The certification included language explaining that by signing it, the purchaser certified that all statements in it were true, correct and complete when made and would remain true at closing. Cather Aff., Ex. B, Dkt. 22. One of the important statements to be certified as true was that neither the identity nor form of the purchaser, or any aspect of the transaction, was created or altered with the intent to allow an entity otherwise ineligible to purchase the assets from FDIC to benefit directly or indirectly from the transaction. Cather Aff., Ex. B, Dkt. 22.
All of these requirements were incorporated in Article IV of the October 22 loan sale agreement between IFB and FDIC. It stated as follows:
Representations Remain True. Buyer represents and warrants that all information and documents provided to Seller or its agents by or on behalf of Buyer in connection with this Agreement and the transactions contemplated hereby, including, but not limited to the Purchaser Eligibility Certification, the Bid Certification, and the Confidentiality Agreement, are true and correct in all material respects and do not fail to state any fact necessary to make the information contained therein not misleading.
Kantor Aff., Ex. 3, ¶ 4.4, Dkt. 9-5.
IFB was the high bidder for the Stilwyn loan interest at the auction. However, on October 7, 2009, after the auction but prior to any closing between FDIC and IFB, IFB entered into a loan purchase agreement with Anaconda, a non-bank. Kantor Aff., Ex. 2, Dkt. 9-4. This agreement violated IFB's certifications in the Bid Package, including the Purchaser Eligibility Certification, Invitation to Bid and Bid Certification. Additionally, the October 7 agreement was a violation of IFB's representations in the October 22 loan sale agreement which incorporated the representations made in the Bid Package. IFB was therefore disqualified as a bidder on, or prospective purchaser of, the Stilwyn loan interest.
"If a breach of contract is material, the other party's performance is excused."
State v. Chacon, 198 P.3d 749, 752 (Ct.App. 2008) (citing J.P. Stravens Planning Assoc., Inc. v. City of Wallace, 928 P.2d 46, 49 (Ct.App. 1996). "A material breach of contract is a breach so substantial and fundamental that it defeats the object of the parties in entering into the contract." Chacon, 928 P.2d at 119. IFB's breach of the bank-only requirements of the auction was a material breach of its duties and obligations to FDIC. A major purpose of the documents in the Bid Package, and incorporated into the loan sale agreement between IFB and FDIC, was to make sure non-banks did not purchase the Stilwyn loan interest. Thus, allowing Anaconda and Portfolio, non-banks, to purchase the loan interest was a material breach.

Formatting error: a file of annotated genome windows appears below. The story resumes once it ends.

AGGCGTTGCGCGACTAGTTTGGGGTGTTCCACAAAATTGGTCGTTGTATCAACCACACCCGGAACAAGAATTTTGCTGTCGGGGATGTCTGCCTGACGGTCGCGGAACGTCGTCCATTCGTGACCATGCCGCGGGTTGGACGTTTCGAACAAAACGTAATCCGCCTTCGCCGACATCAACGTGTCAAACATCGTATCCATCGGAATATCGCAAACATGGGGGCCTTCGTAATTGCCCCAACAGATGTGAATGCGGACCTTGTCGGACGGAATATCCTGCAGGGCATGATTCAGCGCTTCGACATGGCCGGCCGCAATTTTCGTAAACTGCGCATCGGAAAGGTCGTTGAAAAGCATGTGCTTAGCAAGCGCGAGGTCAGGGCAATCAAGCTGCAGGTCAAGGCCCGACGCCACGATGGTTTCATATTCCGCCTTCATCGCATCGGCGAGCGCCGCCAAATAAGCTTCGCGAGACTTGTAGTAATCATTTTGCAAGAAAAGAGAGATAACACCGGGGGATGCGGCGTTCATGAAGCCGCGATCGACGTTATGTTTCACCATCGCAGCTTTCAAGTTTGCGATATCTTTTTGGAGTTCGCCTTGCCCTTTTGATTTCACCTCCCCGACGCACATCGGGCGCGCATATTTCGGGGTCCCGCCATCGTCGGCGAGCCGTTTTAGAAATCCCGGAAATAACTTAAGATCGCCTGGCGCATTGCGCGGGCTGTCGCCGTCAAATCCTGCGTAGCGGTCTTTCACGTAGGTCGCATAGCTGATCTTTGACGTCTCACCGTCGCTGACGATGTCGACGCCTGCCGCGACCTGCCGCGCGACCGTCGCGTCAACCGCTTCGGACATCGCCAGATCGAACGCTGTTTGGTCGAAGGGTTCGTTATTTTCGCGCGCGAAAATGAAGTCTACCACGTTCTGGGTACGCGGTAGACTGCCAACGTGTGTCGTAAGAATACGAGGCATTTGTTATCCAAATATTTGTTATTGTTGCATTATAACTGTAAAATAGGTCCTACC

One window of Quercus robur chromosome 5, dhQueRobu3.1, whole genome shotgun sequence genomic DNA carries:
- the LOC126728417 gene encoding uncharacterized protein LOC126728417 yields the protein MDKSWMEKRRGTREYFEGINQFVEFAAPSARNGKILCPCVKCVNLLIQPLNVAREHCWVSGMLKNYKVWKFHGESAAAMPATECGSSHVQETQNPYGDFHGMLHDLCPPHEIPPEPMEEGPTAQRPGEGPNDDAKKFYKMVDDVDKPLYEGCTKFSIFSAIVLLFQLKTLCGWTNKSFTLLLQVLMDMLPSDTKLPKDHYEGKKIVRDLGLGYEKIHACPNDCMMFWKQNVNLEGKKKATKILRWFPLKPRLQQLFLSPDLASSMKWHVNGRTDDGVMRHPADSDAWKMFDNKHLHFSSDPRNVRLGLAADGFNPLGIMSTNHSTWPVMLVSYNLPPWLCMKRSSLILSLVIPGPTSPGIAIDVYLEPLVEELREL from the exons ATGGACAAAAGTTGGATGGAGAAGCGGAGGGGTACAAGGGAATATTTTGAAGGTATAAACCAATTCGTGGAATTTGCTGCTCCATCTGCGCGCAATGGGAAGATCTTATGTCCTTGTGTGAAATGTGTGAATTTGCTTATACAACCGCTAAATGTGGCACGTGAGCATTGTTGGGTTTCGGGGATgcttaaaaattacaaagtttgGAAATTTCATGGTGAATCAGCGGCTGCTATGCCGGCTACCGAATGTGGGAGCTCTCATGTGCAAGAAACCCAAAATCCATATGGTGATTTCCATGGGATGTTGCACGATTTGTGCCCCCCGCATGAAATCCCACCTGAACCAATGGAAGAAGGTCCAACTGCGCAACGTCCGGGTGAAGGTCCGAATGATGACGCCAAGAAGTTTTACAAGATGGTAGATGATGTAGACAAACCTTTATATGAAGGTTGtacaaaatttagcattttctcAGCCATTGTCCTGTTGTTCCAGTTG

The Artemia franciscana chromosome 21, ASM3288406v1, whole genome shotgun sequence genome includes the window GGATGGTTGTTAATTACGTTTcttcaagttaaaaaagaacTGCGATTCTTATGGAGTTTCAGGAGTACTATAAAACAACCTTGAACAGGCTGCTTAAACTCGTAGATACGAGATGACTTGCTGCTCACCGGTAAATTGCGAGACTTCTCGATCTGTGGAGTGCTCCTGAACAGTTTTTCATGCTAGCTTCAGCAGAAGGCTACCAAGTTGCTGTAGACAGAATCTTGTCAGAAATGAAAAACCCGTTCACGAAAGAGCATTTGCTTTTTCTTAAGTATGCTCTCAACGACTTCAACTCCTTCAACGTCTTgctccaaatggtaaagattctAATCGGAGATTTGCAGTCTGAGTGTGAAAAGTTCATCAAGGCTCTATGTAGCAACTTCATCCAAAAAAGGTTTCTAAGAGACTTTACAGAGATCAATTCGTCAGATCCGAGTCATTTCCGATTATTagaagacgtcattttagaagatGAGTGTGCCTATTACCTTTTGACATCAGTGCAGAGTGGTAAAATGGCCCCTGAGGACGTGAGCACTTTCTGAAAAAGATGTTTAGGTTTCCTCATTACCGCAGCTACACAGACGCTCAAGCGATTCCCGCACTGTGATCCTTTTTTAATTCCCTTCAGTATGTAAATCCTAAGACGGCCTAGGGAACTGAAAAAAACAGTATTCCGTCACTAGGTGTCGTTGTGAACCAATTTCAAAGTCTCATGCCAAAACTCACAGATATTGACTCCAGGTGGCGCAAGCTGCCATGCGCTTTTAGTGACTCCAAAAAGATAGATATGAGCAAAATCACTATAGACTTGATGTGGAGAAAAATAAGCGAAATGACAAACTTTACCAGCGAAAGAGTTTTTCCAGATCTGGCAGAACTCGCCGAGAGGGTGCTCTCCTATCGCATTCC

Because of IFB's material breach, the FDIC properly indicated its intention not to proceed with the Stilwyn loan deal. Because of IFB's breach, the closing never occurred and FDIC did not deliver or indorse to IFB the Note, Bill of Sale, Deed of Trust, or the original Assignment and Assumption Agreement. Barhoover Aff., ¶ 12, Dkt. 11-2. The documents remain in the possession of FDIC. Id.
Therefore, IFB never obtained an interest in the Stilwyn loan. As an assignor of IFB's rights in the Stilwyn loan, Anaconda likewise has no interest in the Stilwyn loan. The same is true for Portfolio. Accordingly, the Court will deny Plaintiffs' motion for summary judgment
C. Defendant's Motion for Partial Summary Judgment
FDIC requests an order directing Plaintiffs to release the Portfolio Assignment and Lis Pendens. FDIC argues that the Financial Institutions Reform, Recovery and Enforcement Act ("FIRREA") requires it.
There is no dispute that FDIC succeeded to FBI's interest in the Note and Deed of Trust of the Blaine, County property. There is also no dispute that Plaintiffs caused to be recorded in the records of Blaine County, Idaho the Portfolio Assignment and Lis Pendens.
Plaintiffs contend, however, that FDIC no longer owns the Stilwyn Loan interest and therefore FIRREA does not apply. Plaintiffs argue that because FDIC relinquished ownership of the asset, the procedures governing its role as receiver no longer apply to the property.
As explained above, FDIC does own the Stilwyn Loan interest in the property. As such, pursuant to 18 U.S.C. § 1825(b)(2), "[w]hen acting as receiver . . . no property of the [FDIC] shall be subject to levy, attachment, garnishment, foreclosure, or sale without the consent of the [FDIC], nor shall any involuntary lien attach to the property of the [FDIC]." Here, FDIC did not consent to any of these proceedings. Therefore, the Portfolio Assignment and Lis Pendens was improper. Accordingly, the Court will grant FDIC's motion for partial summary judgment.
IT IS ORDERED:
1. Plaintiffs' Motion for Summary Judgment (Dkt. 9) is DENIED.
2. Defendant's Motion for Partial Summary Judgment (Dkt.17) is GRANTED.
3. Plaintiff's Motion to Allow Late Filing of Affidavit of Gregg Lovell in Support of Plaintiff's Reply Memorandum (Dkt. 19) is GRANTED.